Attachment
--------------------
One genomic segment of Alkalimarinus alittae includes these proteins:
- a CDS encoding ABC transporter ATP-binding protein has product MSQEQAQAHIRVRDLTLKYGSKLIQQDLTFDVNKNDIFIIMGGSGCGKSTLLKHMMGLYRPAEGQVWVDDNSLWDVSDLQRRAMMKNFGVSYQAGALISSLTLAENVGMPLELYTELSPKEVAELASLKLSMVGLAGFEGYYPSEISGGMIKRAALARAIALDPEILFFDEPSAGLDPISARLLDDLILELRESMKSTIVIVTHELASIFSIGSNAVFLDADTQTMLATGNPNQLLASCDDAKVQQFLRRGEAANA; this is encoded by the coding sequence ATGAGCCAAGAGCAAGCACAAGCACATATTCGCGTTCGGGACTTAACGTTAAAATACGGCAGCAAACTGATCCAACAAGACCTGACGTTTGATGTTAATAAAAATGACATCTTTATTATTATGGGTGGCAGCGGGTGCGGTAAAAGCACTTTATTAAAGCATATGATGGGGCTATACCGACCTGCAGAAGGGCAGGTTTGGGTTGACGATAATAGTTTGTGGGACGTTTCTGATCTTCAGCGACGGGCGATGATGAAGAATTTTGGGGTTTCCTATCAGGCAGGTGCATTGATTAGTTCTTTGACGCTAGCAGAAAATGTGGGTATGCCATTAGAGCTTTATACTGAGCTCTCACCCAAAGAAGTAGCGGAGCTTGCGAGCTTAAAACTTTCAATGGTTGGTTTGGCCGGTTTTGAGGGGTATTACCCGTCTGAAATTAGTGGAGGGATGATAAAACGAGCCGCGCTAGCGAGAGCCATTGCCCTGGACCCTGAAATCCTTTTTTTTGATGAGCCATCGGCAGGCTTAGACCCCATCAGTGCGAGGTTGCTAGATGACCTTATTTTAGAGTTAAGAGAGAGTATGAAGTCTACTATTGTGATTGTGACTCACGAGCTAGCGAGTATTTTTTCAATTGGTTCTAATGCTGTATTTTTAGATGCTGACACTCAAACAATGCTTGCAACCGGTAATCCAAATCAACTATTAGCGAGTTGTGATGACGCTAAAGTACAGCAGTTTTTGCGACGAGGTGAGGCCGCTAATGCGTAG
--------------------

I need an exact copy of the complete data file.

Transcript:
One genomic segment of Alkalimarinus alittae includes these proteins:
- a CDS encoding ABC transporter ATP-binding protein has product MSQEQAQAHIRVRDLTLKYGSKLIQQDLTFDVNKNDIFIIMGGSGCGKSTLLKHMMGLYRPAEGQVWVDDNSLWDVSDLQRRAMMKNFGVSYQAGALISSLTLAENVGMPLELYTELSPKEVAELASLKLSMVGLAGFEGYYPSEISGGMIKRAALARAIALDPEILFFDEPSAGLDPISARLLDDLILELRESMKSTIVIVTHELASIFSIGSNAVFLDADTQTMLATGNPNQLLASCDDAKVQQFLRRGEAANA; this is encoded by the coding sequence ATGAGCCAAGAGCAAGCACAAGCACATATTCGCGTTCGGGACTTAACGTTAAAATACGGCAGCAAACTGATCCAACAAGACCTGACGTTTGATGTTAATAAAAATGACATCTTTATTATTATGGGTGGCAGCGGGTGCGGTAAAAGCACTTTATTAAAGCATATGATGGGGCTATACCGACCTGCAGAAGGGCAGGTTTGGGTTGACGATAATAGTTTGTGGGACGTTTCTGATCTTCAGCGACGGGCGATGATGAAGAATTTTGGGGTTTCCTATCAGGCAGGTGCATTGATTAGTTCTTTGACGCTAGCAGAAAATGTGGGTATGCCATTAGAGCTTTATACTGAGCTCTCACCCAAAGAAGTAGCGGAGCTTGCGAGCTTAAAACTTTCAATGGTTGGTTTGGCCGGTTTTGAGGGGTATTACCCGTCTGAAATTAGTGGAGGGATGATAAAACGAGCCGCGCTAGCGAGAGCCATTGCCCTGGACCCTGAAATCCTTTTTTTTGATGAGCCATCGGCAGGCTTAGACCCCATCAGTGCGAGGTTGCTAGATGACCTTATTTTAGAGTTAAGAGAGAGTATGAAGTCTACTATTGTGATTGTGACTCACGAGCTAGCGAGTATTTTTTCAATTGGTTCTAATGCTGTATTTTTAGATGCTGACACTCAAACAATGCTTGCAACCGGTAATCCAAATCAACTATTAGCGAGTTGTGATGACGCTAAAGTACAGCAGTTTTTGCGACGAGGTGAGGCCGCTAATGCGTAG